Frequently asked questions about the exemption for congestion tax in Backa, Gothenburg

On May 1, 2018, an exemption from congestion tax for the Backa area in Gothenburg will begin. The exception means that only transit traffic through the Backa area will be taxed.

Here we have gathered some of the most common questions and answers regarding the exemption.

The exemption applies in the Backa area and Pay Stations 17-21, or in other words on the access and exit roads between Backa and the E6 highway north of Tingstad.

The proposal involves the erection of new road gantries, referred to as control points, west of Backa if the exemption is to work. The fundamental principle is for Pay Stations 17-21 to be exempted from congestion tax but for through-traffic to be taxed. Only those road users who pass a control point before or after one of these pay stations within 30 minutes will be taxed.

Previously, tax was levied on all vehicle owners whose vehicle passed through Pay Stations 17-21. The change in the law means that only those vehicle owners whose cars pass through the Backa area will be required to pay congestion tax.

The basic purpose of the current structure and design of the congestion tax levied in the Backa area is to avoid through-traffic. This purpose has been achieved, but has also resulted in crossings into and out of the area that is taxed. The stations have proved as barriers for those people who live and work in Backa, since they have to pay congestion tax if, for example, they want to go shopping, leave their children at day care centres, etc. Following an extensive dialogue with local residents and business people in the area, and a local decision-making process, the parties in the West of Sweden Package decided that the negative effects on Eastern Hisingen are unacceptable.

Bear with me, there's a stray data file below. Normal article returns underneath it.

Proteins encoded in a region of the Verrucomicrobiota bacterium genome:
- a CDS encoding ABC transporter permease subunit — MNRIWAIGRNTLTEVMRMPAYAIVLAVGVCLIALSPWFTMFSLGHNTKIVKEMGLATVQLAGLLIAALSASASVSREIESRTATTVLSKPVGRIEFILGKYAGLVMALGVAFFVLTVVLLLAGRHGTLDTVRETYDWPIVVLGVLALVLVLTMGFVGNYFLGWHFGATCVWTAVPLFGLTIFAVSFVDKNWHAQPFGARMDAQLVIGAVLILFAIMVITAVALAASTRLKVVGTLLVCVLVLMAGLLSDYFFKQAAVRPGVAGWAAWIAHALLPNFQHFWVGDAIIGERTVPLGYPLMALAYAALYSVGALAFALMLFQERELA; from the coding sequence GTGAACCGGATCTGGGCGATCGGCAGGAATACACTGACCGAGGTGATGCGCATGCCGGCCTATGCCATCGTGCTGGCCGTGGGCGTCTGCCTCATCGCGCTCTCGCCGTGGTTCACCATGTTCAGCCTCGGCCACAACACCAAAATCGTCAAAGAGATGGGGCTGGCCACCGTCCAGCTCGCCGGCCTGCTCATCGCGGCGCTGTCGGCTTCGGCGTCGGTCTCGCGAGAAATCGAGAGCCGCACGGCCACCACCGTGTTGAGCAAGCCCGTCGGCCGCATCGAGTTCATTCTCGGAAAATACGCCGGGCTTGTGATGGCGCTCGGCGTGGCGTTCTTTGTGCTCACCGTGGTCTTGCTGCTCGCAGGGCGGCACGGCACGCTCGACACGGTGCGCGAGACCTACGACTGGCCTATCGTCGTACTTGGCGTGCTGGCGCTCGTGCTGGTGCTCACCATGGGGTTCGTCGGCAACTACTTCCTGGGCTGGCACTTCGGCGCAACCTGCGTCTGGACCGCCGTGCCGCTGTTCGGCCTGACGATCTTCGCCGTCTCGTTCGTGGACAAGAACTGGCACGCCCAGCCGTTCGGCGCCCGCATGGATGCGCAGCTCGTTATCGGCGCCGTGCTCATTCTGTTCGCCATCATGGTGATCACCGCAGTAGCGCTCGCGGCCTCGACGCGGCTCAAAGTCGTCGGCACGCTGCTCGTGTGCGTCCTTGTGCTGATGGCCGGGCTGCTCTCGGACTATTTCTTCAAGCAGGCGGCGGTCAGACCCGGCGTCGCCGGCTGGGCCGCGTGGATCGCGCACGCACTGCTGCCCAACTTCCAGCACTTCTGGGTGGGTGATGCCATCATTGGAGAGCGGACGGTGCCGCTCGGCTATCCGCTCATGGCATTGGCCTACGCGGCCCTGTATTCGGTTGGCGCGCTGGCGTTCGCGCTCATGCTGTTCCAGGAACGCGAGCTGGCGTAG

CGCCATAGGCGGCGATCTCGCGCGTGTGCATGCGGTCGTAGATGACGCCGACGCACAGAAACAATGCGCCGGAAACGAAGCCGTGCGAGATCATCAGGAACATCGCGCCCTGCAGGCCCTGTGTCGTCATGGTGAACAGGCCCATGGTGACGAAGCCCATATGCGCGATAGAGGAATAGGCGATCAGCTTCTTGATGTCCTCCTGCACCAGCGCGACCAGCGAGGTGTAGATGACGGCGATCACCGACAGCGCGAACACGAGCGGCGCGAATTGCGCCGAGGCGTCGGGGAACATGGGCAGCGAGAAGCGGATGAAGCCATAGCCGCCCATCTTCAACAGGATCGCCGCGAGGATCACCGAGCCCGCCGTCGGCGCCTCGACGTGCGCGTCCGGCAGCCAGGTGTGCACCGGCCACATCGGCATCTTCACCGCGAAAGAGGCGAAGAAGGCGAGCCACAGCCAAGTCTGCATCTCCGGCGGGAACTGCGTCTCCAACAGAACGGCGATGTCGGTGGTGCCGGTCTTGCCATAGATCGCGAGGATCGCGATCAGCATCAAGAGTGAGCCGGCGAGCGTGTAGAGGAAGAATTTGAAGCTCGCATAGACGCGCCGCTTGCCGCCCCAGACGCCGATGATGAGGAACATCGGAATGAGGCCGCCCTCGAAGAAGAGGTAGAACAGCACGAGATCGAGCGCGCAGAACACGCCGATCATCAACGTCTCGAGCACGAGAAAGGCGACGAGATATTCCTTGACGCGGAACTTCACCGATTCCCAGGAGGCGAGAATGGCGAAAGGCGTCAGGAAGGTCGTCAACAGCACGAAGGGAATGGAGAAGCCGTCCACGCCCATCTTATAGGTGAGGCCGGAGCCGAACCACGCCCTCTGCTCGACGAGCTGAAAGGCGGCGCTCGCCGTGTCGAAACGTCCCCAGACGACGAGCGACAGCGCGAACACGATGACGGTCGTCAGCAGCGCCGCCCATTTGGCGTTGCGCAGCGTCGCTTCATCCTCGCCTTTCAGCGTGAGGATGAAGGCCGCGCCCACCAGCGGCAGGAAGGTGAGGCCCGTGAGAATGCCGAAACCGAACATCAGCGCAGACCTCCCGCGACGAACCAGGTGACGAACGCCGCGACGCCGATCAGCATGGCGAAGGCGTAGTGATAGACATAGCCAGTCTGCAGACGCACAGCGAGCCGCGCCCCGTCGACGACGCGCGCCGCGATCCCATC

The exemption applies to all vehicle owners.

The exemption will be permanent. The decision will be taken by Parliament and will apply until something else is decided. It is Parliament that decides on changes in the Congestion Tax Act.

At present, no further exemptions are being considered.

On the one hand, a proposal on exemption needs to be studied with respect to function and impact. Before a decision can be made by the Government and Parliament, a study needs to be made about whether or not it complies with other legislation.

There are no problems with congestion inside the area. But in order to prevent congestion developing, through-traffic needs to be regulated.

Those pay stations that already exist will remain. There will in other words be no difference in their number. However, in order to be able to distinguish between traffic entering and leaving Backa, and through-traffic, the Swedish Transport Administration will need to erect so-called control points. Congestion tax will not be charged at these control points.

There is a general consensus that Backa has been affected to a particularly negative extent, and this has been taken into account by the steering committee for the West of Sweden Package.

You will only have to pay congestion tax when you pass a pay station. No congestion tax will be charged at the control point. If the period between the crossings is less than 30 minutes, congestion tax will be charged. The amount levied is based on the time at which you passed the pay station.

The multi-crossing rule applies in the normal way. If you pass several of the pay stations in the area within a period of 60 minutes, you only have to pay for one of the crossings. No congestion tax is charged at the control points.